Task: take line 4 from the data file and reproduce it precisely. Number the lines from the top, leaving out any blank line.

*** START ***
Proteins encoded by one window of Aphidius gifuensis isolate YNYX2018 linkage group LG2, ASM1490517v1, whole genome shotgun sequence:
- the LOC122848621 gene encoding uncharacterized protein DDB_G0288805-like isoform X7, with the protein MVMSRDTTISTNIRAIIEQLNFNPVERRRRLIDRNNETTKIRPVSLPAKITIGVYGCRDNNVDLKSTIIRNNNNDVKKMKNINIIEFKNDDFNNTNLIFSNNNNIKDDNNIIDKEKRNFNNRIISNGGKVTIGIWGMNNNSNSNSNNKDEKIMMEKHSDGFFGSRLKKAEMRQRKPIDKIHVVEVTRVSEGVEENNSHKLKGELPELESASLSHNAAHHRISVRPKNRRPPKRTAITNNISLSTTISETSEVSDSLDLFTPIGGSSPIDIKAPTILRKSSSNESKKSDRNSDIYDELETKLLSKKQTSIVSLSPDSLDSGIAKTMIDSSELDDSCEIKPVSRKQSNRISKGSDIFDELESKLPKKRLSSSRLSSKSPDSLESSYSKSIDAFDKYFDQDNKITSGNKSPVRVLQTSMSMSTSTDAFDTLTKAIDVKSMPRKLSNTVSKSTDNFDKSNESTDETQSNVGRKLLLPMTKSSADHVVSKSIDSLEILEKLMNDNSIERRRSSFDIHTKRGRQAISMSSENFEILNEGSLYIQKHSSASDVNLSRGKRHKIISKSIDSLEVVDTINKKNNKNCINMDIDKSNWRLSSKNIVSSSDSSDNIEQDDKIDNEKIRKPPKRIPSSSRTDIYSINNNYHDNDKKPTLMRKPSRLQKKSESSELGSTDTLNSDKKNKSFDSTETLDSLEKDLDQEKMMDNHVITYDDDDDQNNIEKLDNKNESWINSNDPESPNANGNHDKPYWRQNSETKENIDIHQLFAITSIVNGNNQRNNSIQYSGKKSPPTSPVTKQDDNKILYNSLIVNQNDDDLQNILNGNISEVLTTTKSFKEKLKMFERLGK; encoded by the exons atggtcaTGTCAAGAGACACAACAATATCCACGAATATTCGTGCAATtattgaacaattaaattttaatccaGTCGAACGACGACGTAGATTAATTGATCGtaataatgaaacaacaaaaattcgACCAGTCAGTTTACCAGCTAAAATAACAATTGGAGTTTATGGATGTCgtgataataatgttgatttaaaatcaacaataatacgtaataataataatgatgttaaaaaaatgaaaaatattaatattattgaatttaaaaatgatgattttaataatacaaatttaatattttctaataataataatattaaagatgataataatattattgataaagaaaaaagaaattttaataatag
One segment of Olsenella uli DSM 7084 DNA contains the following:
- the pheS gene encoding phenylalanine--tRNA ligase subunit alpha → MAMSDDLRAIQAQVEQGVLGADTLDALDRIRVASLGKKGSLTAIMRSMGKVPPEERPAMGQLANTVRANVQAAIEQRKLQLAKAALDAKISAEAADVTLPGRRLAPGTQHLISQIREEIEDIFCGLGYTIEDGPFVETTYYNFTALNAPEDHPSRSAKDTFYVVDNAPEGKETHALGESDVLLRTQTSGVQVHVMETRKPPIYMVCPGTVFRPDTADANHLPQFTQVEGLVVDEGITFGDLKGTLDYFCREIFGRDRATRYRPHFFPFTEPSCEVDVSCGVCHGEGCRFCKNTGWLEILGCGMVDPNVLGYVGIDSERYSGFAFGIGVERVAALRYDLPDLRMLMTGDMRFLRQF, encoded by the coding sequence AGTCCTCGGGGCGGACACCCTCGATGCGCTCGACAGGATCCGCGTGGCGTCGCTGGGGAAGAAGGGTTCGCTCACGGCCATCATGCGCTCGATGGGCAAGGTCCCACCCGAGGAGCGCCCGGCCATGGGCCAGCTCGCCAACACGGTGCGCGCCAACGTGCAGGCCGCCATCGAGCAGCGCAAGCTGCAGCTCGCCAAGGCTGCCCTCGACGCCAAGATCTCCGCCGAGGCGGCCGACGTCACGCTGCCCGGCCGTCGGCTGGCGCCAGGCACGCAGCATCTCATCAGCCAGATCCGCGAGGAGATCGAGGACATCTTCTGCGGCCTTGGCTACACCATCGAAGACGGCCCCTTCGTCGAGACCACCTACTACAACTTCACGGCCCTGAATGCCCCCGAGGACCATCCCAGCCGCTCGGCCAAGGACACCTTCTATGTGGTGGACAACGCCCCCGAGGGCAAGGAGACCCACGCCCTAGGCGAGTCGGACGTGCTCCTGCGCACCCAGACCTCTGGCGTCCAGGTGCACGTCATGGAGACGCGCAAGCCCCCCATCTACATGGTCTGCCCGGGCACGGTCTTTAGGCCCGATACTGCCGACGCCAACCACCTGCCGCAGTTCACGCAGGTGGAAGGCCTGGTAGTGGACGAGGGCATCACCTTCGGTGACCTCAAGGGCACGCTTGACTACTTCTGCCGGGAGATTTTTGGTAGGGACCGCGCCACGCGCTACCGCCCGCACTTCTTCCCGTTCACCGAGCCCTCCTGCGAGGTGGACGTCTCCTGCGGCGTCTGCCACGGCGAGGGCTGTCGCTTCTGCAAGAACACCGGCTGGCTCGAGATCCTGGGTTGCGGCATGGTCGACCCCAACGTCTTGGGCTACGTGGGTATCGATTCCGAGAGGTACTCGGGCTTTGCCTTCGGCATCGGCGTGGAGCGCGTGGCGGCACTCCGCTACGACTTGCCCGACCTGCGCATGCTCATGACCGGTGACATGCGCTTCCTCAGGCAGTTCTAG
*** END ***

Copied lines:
- the pheS gene encoding phenylalanine--tRNA ligase subunit alpha → MAMSDDLRAIQAQVEQGVLGADTLDALDRIRVASLGKKGSLTAIMRSMGKVPPEERPAMGQLANTVRANVQAAIEQRKLQLAKAALDAKISAEAADVTLPGRRLAPGTQHLISQIREEIEDIFCGLGYTIEDGPFVETTYYNFTALNAPEDHPSRSAKDTFYVVDNAPEGKETHALGESDVLLRTQTSGVQVHVMETRKPPIYMVCPGTVFRPDTADANHLPQFTQVEGLVVDEGITFGDLKGTLDYFCREIFGRDRATRYRPHFFPFTEPSCEVDVSCGVCHGEGCRFCKNTGWLEILGCGMVDPNVLGYVGIDSERYSGFAFGIGVERVAALRYDLPDLRMLMTGDMRFLRQF, encoded by the coding sequence AGTCCTCGGGGCGGACACCCTCGATGCGCTCGACAGGATCCGCGTGGCGTCGCTGGGGAAGAAGGGTTCGCTCACGGCCATCATGCGCTCGATGGGCAAGGTCCCACCCGAGGAGCGCCCGGCCATGGGCCAGCTCGCCAACACGGTGCGCGCCAACGTGCAGGCCGCCATCGAGCAGCGCAAGCTGCAGCTCGCCAAGGCTGCCCTCGACGCCAAGATCTCCGCCGAGGCGGCCGACGTCACGCTGCCCGGCCGTCGGCTGGCGCCAGGCACGCAGCATCTCATCAGCCAGATCCGCGAGGAGATCGAGGACATCTTCTGCGGCCTTGGCTACACCATCGAAGACGGCCCCTTCGTCGAGACCACCTACTACAACTTCACGGCCCTGAATGCCCCCGAGGACCATCCCAGCCGCTCGGCCAAGGACACCTTCTATGTGGTGGACAACGCCCCCGAGGGCAAGGAGACCCACGCCCTAGGCGAGTCGGACGTGCTCCTGCGCACCCAGACCTCTGGCGTCCAGGTGCACGTCATGGAGACGCGCAAGCCCCCCATCTACATGGTCTGCCCGGGCACGGTCTTTAGGCCCGATACTGCCGACGCCAACCACCTGCCGCAGTTCACGCAGGTGGAAGGCCTGGTAGTGGACGAGGGCATCACCTTCGGTGACCTCAAGGGCACGCTTGACTACTTCTGCCGGGAGATTTTTGGTAGGGACCGCGCCACGCGCTACCGCCCGCACTTCTTCCCGTTCACCGAGCCCTCCTGCGAGGTGGACGTCTCCTGCGGCGTCTGCCACGGCGAGGGCTGTCGCTTCTGCAAGAACACCGGCTGGCTCGAGATCCTGGGTTGCGGCATGGTCGACCCCAACGTCTTGGGCTACGTGGGTATCGATTCCGAGAGGTACTCGGGCTTTGCCTTCGGCATCGGCGTGGAGCGCGTGGCGGCACTCCGCTACGACTTGCCCGACCTGCGCATGCTCATGACCGGTGACATGCGCTTCCTCAGGCAGTTCTAG